A lot of people will know that the Wizard of OZ is a book. Not all of those folks will have actually read the book in one form or another but they’ll at least know it exists. Not quite as many people know that there are fourteen books written by OZ’s creator L. Frank Baum, and forty altogether that are considered canon. The Fourteen Baum books have fallen into public domain and are freely available on the internet. Check over at Project Gutenberg and you’ll find the original fourteen along with a few of the later ones by other authors.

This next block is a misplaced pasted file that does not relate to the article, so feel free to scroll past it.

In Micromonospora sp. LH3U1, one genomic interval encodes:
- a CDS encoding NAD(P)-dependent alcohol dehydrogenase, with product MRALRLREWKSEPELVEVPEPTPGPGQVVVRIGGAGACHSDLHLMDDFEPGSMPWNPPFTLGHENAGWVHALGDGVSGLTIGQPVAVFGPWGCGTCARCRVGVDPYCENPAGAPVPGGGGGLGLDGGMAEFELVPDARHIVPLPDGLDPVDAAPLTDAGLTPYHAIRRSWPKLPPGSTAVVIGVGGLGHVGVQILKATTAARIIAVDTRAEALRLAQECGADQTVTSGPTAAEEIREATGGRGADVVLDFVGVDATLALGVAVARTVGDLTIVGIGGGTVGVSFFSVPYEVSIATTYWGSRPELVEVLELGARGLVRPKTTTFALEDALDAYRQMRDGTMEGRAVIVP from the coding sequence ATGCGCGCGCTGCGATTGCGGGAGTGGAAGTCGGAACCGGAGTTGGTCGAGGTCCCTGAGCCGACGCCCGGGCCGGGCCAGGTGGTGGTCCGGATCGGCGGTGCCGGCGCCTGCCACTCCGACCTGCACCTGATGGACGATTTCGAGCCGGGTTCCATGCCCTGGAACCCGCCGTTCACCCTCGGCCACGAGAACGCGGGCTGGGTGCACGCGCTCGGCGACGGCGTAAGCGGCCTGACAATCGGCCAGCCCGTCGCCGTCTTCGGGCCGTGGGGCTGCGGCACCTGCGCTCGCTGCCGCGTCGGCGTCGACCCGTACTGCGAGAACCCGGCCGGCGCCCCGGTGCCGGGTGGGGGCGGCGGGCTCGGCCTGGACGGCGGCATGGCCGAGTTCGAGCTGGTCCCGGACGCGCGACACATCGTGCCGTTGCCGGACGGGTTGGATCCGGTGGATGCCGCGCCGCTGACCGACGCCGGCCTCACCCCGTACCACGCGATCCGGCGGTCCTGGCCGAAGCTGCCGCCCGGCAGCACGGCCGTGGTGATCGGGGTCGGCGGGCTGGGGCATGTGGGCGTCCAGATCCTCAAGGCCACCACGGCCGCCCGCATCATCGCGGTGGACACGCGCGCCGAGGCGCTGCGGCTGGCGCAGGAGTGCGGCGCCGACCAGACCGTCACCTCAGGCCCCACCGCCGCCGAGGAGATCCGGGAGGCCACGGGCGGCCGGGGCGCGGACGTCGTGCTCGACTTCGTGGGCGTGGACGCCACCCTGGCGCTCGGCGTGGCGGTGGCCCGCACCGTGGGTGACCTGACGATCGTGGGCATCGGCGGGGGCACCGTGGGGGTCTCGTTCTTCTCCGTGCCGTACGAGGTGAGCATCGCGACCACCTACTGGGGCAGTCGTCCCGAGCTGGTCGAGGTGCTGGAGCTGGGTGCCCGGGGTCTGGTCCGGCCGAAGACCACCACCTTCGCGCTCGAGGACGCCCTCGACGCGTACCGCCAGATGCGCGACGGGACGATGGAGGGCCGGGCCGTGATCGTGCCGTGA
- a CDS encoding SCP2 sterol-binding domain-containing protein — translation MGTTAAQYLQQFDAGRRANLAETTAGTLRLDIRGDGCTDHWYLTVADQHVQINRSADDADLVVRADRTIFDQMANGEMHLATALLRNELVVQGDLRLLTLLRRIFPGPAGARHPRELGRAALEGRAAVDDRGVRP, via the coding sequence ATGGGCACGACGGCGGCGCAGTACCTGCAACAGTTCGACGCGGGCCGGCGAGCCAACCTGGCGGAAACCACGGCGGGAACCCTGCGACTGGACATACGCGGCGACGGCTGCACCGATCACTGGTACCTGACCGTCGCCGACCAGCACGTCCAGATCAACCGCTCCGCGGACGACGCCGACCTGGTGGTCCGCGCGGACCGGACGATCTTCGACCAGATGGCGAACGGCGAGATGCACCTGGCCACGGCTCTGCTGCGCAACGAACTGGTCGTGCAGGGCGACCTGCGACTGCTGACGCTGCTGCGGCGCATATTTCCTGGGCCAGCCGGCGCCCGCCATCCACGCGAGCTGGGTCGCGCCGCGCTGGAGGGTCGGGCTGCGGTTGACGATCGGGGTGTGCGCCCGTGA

Hardly anyone knows that there were a grand total of four OZ movies (two of which were actually titled “The Wizard of OZ”. I own copies of ALL of them) that came before the Judy Garland film. Here’s some details below :